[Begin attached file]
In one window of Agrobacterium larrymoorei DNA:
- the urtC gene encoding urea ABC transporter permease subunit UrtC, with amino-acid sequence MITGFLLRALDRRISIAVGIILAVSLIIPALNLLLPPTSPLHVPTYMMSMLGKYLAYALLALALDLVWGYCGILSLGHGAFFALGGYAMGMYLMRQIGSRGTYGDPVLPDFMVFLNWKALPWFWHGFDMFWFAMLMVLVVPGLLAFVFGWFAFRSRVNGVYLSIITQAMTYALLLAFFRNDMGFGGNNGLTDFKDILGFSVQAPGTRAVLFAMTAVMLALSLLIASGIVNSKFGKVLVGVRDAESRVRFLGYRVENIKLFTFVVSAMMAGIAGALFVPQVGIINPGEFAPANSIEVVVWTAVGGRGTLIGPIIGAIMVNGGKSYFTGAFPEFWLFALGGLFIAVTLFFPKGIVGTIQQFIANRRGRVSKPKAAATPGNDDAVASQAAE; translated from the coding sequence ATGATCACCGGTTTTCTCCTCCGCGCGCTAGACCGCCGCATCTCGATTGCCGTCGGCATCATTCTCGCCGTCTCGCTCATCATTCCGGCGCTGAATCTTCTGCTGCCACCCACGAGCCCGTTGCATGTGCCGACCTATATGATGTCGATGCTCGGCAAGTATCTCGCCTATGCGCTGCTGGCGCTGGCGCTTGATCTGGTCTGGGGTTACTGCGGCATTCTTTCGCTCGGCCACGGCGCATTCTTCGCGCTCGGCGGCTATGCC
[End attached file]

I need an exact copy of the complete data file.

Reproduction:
In one window of Agrobacterium larrymoorei DNA:
- the urtC gene encoding urea ABC transporter permease subunit UrtC, with amino-acid sequence MITGFLLRALDRRISIAVGIILAVSLIIPALNLLLPPTSPLHVPTYMMSMLGKYLAYALLALALDLVWGYCGILSLGHGAFFALGGYAMGMYLMRQIGSRGTYGDPVLPDFMVFLNWKALPWFWHGFDMFWFAMLMVLVVPGLLAFVFGWFAFRSRVNGVYLSIITQAMTYALLLAFFRNDMGFGGNNGLTDFKDILGFSVQAPGTRAVLFAMTAVMLALSLLIASGIVNSKFGKVLVGVRDAESRVRFLGYRVENIKLFTFVVSAMMAGIAGALFVPQVGIINPGEFAPANSIEVVVWTAVGGRGTLIGPIIGAIMVNGGKSYFTGAFPEFWLFALGGLFIAVTLFFPKGIVGTIQQFIANRRGRVSKPKAAATPGNDDAVASQAAE; translated from the coding sequence ATGATCACCGGTTTTCTCCTCCGCGCGCTAGACCGCCGCATCTCGATTGCCGTCGGCATCATTCTCGCCGTCTCGCTCATCATTCCGGCGCTGAATCTTCTGCTGCCACCCACGAGCCCGTTGCATGTGCCGACCTATATGATGTCGATGCTCGGCAAGTATCTCGCCTATGCGCTGCTGGCGCTGGCGCTTGATCTGGTCTGGGGTTACTGCGGCATTCTTTCGCTCGGCCACGGCGCATTCTTCGCGCTCGGCGGCTATGCC